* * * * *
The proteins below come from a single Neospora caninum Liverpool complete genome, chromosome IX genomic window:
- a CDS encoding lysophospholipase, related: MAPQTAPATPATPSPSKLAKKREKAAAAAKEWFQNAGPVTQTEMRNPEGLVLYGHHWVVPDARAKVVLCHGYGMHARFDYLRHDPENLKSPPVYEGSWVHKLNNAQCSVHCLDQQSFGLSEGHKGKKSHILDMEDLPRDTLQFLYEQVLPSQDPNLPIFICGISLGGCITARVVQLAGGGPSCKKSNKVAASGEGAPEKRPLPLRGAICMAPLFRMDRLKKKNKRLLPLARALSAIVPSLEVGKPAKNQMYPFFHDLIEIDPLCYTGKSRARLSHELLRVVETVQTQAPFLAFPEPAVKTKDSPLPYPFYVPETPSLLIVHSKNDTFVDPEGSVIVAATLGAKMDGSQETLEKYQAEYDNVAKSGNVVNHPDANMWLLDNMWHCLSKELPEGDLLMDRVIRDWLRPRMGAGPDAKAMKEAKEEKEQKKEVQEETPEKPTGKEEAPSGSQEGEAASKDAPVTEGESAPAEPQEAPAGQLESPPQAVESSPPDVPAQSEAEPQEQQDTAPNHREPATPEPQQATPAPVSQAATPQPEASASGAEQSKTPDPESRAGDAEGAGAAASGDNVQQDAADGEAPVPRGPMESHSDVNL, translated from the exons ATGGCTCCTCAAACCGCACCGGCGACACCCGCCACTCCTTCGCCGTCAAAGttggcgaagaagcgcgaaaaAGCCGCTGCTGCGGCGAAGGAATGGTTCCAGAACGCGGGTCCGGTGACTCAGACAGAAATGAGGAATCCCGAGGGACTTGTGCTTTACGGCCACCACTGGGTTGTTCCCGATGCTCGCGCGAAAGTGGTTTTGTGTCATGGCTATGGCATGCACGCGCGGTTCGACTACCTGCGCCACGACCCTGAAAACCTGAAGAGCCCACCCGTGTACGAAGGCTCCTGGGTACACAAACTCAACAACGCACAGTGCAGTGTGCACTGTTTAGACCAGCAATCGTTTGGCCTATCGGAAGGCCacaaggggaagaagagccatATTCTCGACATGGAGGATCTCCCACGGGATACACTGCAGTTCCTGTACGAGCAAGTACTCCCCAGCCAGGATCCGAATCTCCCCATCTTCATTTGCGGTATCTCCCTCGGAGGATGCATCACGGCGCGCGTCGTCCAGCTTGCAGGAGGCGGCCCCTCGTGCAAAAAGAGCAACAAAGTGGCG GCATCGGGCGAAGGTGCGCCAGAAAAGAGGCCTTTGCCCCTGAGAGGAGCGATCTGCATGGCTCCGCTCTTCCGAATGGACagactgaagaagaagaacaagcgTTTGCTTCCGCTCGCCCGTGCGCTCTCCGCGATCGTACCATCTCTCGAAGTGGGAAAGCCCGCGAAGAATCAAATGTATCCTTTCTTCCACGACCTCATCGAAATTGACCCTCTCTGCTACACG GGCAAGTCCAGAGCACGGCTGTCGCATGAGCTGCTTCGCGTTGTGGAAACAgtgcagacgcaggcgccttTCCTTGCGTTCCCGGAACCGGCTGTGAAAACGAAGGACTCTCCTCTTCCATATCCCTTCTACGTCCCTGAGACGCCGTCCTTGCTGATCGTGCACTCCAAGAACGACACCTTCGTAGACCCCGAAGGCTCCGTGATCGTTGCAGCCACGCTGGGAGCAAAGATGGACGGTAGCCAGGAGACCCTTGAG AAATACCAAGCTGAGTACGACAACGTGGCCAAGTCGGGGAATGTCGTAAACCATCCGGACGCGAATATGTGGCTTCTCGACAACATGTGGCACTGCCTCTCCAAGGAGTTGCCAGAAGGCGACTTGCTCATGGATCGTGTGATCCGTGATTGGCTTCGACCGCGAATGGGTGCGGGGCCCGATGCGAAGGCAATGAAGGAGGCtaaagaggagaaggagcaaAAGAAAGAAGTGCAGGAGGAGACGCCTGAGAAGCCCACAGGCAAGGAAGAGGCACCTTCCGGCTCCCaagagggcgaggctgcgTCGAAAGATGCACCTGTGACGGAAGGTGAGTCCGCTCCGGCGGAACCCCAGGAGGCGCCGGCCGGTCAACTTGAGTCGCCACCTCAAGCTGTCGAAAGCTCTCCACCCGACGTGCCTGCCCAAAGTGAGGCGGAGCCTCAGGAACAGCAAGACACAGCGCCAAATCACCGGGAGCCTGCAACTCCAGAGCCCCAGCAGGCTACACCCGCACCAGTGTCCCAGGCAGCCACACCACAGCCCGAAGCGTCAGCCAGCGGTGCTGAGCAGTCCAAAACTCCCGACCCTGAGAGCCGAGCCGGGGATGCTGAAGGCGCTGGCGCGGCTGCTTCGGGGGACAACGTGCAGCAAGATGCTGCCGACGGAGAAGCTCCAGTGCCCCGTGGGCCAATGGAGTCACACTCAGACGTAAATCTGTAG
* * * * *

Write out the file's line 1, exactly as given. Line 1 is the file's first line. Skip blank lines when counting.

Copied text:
The proteins below come from a single Neospora caninum Liverpool complete genome, chromosome IX genomic window: